Adding Knowledge To Virtue — Adam Carlson

In 2 Peter 1:5, Peter instructs his readers to grow in knowledge. Peter understood that knowledge is an essential part of life, especially the Christian life.  It should constantly be increasing and supplementing our faith. Understanding this, it is imperative to have a working knowledge of Scripture, which is the focus of this article.

How To Grow In Knowledge

Read the Scriptures. If one is to grow in biblical knowledge, it is logical to go to the Scriptures themselves and spend time in simply reading them.  Ezra did this in the time of Nehemiah so the people would have a better understanding of the Law of Moses.  “And he read from it facing the square before the Water Gate from early morning until midday, in the presence of the men and the women and those who could understand.  And the ears of all the people were attentive to the Book of the Law…They read from the book, from the Law of God, clearly, and they gave the sense, so that the people understood the reading” (Ne. 8:3, 8).

In another example which shows the importance of reading, consider when a copy of the Law was found after being neglected during the time of Josiah.  “Go, inquire of the Lord for me, and for the people, and for all Judah, concerning the words of this book that has been found.  For great is the wrath of the Lord that is kindled against us, because our fathers have not obeyed the words of this book, to do according to all that is written concerning us” (2 Ki. 22:13, emp. mine).  One can’t have the knowledge God desires if he doesn’t take the time to read the Word.

Similar instruction is found in the New Testament as well.  Paul reminded Timothy to give attention to reading in addition to exhortation and teaching (1 Ti. 4:13).  It is noteworthy that Paul saw fit to mention reading first.  Again, if one desires to have a good knowledge of Scripture it must first be read.

At times it may be a good idea to consult reliable reference tools, such as concordances or commentaries, to gain a better understanding.  While caution must be exercised with outside resources, it can be beneficial to one’s study as long as it is understood that such are simply tools not to be elevated to the same level as Scripture.

Apply what has been read. Reading is beneficial and absolutely critical when it comes to obtaining knowledge, but it must be realized that reading alone isn’t enough. What is read must be applied to our everyday lives; otherwise it’s of no benefit. It is important to remember the words of James:  “For if anyone is a hearer of the word and not a doer, he is like a man who looks intently at his natural face in a mirror. For he looks at himself and goes away and at once forgets what he was like” (Ja. 1:23-24, emp. mine). Knowledge is a good thing but it must be put to use (He. 5:14).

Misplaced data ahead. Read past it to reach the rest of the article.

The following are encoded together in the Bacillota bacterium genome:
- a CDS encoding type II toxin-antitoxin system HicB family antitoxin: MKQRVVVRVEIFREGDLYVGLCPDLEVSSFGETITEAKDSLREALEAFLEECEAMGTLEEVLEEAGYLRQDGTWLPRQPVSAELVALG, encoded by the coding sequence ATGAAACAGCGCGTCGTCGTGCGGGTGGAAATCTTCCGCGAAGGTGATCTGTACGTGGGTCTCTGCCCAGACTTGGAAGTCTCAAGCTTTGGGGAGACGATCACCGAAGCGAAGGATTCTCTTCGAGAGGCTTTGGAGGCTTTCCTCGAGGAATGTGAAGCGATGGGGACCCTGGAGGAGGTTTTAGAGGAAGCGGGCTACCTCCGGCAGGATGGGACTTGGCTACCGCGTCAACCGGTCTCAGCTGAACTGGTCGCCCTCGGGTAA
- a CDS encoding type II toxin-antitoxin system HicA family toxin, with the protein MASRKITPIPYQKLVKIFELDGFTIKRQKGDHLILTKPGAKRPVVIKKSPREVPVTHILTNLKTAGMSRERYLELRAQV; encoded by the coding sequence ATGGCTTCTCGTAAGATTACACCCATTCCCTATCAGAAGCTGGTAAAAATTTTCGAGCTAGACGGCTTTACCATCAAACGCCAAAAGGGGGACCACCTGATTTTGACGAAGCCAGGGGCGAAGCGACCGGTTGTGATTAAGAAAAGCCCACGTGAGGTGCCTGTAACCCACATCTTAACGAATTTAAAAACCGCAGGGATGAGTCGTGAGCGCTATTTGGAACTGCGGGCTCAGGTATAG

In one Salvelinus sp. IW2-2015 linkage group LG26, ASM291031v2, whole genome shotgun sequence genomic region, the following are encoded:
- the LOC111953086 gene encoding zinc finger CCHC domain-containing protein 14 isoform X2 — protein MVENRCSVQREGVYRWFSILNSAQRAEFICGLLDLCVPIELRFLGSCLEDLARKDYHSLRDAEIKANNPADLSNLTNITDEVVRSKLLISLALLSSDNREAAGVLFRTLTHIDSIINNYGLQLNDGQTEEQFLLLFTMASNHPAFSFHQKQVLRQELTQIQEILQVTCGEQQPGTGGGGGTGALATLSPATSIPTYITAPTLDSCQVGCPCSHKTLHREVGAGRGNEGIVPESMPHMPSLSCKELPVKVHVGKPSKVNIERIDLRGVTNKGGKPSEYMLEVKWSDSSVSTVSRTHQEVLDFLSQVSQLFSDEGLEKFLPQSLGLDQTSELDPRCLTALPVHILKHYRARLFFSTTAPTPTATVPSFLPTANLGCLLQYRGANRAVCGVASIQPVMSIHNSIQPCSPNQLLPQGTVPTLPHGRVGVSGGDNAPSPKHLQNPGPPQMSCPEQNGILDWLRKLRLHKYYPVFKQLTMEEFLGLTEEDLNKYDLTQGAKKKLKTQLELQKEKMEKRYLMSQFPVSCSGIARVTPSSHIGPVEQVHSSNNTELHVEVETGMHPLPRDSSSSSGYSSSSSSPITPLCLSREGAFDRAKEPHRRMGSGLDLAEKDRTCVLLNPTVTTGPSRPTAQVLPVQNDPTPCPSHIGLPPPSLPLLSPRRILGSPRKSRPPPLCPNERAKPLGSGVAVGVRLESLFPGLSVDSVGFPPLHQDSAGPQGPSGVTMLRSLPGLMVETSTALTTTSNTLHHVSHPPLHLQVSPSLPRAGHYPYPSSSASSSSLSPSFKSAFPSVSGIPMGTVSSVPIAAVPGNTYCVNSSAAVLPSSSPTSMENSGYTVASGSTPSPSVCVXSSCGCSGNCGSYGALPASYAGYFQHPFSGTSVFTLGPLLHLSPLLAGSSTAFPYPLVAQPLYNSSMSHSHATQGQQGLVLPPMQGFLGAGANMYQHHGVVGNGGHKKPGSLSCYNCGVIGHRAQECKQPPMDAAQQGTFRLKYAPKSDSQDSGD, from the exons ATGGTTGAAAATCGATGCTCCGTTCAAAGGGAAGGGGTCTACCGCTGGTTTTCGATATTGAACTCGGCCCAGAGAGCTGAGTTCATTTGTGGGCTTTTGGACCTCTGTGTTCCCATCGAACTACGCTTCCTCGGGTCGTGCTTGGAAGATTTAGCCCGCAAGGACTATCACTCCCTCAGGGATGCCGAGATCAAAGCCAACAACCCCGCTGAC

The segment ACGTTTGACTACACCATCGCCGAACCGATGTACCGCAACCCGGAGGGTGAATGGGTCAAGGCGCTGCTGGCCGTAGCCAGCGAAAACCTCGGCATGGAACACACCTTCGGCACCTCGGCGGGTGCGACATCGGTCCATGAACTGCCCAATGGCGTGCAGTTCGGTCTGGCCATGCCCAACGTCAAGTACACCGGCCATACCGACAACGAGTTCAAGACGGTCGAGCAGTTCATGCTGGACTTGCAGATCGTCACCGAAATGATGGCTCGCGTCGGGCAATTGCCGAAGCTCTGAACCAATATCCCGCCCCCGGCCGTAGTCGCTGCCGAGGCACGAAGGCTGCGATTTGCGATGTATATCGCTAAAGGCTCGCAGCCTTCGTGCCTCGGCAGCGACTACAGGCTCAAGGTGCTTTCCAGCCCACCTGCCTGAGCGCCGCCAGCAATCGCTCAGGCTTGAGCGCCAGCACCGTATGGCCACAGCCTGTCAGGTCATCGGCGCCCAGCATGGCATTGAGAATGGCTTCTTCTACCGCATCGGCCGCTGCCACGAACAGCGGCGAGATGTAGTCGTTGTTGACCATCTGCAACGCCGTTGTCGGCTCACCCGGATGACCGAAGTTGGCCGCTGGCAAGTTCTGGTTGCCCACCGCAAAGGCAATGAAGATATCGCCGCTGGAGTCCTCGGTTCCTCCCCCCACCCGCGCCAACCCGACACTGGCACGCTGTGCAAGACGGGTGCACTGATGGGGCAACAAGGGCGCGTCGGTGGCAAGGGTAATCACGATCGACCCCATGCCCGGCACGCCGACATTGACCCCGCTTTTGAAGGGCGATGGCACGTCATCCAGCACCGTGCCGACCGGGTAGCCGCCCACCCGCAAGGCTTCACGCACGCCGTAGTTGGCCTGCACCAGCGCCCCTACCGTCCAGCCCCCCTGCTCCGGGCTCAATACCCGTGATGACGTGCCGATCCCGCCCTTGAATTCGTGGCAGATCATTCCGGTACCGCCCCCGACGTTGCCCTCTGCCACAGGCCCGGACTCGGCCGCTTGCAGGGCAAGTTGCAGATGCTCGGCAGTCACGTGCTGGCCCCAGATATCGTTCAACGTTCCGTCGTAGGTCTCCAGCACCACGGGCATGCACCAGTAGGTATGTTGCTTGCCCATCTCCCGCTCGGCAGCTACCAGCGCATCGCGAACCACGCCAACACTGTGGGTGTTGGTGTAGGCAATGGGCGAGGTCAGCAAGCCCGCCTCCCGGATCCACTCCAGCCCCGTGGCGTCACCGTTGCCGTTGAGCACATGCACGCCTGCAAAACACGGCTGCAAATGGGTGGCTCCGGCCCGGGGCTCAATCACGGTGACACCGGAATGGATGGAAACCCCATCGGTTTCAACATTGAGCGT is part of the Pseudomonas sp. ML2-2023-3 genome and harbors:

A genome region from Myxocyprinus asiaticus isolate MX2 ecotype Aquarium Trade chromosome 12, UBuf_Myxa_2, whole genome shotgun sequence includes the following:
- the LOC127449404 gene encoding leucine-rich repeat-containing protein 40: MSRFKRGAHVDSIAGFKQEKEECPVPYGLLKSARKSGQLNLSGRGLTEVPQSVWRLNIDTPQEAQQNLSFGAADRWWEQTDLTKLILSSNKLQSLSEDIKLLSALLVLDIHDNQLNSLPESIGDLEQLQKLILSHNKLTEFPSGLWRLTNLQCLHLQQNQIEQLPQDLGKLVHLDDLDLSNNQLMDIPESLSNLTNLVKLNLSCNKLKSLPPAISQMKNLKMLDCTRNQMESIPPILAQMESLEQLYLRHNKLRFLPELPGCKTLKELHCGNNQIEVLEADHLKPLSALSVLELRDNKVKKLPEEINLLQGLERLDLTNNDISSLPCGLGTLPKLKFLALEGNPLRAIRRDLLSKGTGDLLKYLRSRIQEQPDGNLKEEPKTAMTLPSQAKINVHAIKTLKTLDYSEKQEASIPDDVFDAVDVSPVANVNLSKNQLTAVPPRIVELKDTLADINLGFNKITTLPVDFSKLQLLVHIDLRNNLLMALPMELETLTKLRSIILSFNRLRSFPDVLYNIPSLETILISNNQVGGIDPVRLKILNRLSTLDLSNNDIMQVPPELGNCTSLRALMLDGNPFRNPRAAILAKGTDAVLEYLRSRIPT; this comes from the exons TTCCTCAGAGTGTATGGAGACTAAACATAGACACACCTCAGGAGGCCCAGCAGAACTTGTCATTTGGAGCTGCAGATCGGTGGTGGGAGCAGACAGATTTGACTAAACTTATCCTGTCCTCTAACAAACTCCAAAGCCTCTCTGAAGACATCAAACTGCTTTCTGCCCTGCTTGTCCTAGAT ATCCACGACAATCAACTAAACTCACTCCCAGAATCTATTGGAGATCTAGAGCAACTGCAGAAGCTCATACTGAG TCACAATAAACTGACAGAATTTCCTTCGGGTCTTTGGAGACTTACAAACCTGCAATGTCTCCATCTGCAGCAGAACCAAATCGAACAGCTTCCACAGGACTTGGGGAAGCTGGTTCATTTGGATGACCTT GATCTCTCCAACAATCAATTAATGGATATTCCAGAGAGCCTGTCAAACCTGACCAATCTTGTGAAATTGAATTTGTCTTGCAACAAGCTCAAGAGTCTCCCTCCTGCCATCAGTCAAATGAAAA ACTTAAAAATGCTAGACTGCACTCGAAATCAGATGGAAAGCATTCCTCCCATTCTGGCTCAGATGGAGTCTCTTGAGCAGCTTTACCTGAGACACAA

Why We Must Grow In Knowledge 

To understand the importance of spiritual growth, it is equally important to understand why one must grow in knowledge.  The reasons will be discussed in the succeeding points:

To go from infants to maturity. Physical development of the body and mind take place as a child grows from infancy to adulthood.  Likewise, Christians must do this in a spiritual sense.  There are instructions regarding this.

Immaturity was why Paul wasn’t able to address Corinth as he wished to do (1 Co. 3:1-3).  The Hebrew writer faced the same problem, which prompted his point that a knowledgeable Christian is one who is able to go beyond the basics (He. 5:12-6:1).  Peter likewise reminds his readers to grow in this manner (1 Pe. 2:2).

A lack of knowledge is one of the reasons some of the problems within the Lord’s church exist.  If there were an unusually high infant mortality rate, there would be action taken to determine the reasons why and how to prevent it.  Yet, in a spiritual sense some never grow past infancy.  It is the duty of mature Christians to assist them in their growth and walk in Christ.

To withstand false doctrines and Satan. One of Paul’s great concerns for his brethren is found in his letter to Ephesus.  His desire was for them to not be “children, tossed to and fro by the waves and carried about by every wind of doctrine, by human cunning, by craftiness in deceitful schemes” (Ep. 4:14).

There are numerous warnings about false doctrines and those who teach them throughout Scripture.  They are written within the inspired pages so that we may not be deceived by error.  Some brethren are led astray by these things simply because they do not study the Scriptures as God intended them to be read; rather, they look at them through the lenses of their presuppositions.  Studying in context without preconceived biases will prevent this from being an issue.

In addition to false doctrine, Paul’s other concern was Satan himself.  Thus, he further instructed the Ephesians to withstand the devil by putting on the armor of God (Ep. 6:11ff).  Just as a soldier must be adequately equipped to meet his enemy on the battlefield, Christians must be equally prepared to meet our spiritual enemy.  Knowledge is one way in which this can be accomplished.


As seen from this study, growth in knowledge isn’t an option.  It’s a command.  So let’s continue to grow in knowledge!

Adam graduated from the Tri-Cities School of Preaching and Christian Development in 2011 and since 2013 has been preaching at the Valley Church of Christ in Kingsport, TN.  He is the son of the late Richard and Carla Carlson (the former of whom had been a valued member of the Carolina Messenger board of directors).

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